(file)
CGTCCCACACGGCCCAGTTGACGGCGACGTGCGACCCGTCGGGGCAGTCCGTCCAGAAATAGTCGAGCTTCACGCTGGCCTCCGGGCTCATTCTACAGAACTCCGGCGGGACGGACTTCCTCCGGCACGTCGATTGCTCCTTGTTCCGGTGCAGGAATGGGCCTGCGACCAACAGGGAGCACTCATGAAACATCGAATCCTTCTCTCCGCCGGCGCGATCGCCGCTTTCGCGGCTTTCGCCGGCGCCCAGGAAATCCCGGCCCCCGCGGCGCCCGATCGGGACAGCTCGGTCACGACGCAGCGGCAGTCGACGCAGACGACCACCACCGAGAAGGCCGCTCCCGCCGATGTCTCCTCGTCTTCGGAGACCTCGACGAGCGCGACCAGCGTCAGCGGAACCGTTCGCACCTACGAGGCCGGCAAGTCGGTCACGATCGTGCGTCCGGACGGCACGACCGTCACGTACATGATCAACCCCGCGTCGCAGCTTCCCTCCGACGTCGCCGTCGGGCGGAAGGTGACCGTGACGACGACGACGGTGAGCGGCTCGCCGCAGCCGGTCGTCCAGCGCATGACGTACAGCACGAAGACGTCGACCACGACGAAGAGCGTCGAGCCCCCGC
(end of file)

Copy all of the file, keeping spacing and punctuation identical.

CGTCCCACACGGCCCAGTTGACGGCGACGTGCGACCCGTCGGGGCAGTCCGTCCAGAAATAGTCGAGCTTCACGCTGGCCTCCGGGCTCATTCTACAGAACTCCGGCGGGACGGACTTCCTCCGGCACGTCGATTGCTCCTTGTTCCGGTGCAGGAATGGGCCTGCGACCAACAGGGAGCACTCATGAAACATCGAATCCTTCTCTCCGCCGGCGCGATCGCCGCTTTCGCGGCTTTCGCCGGCGCCCAGGAAATCCCGGCCCCCGCGGCGCCCGATCGGGACAGCTCGGTCACGACGCAGCGGCAGTCGACGCAGACGACCACCACCGAGAAGGCCGCTCCCGCCGATGTCTCCTCGTCTTCGGAGACCTCGACGAGCGCGACCAGCGTCAGCGGAACCGTTCGCACCTACGAGGCCGGCAAGTCGGTCACGATCGTGCGTCCGGACGGCACGACCGTCACGTACATGATCAACCCCGCGTCGCAGCTTCCCTCCGACGTCGCCGTCGGGCGGAAGGTGACCGTGACGACGACGACGGTGAGCGGCTCGCCGCAGCCGGTCGTCCAGCGCATGACGTACAGCACGAAGACGTCGACCACGACGAAGAGCGTCGAGCCCCCGC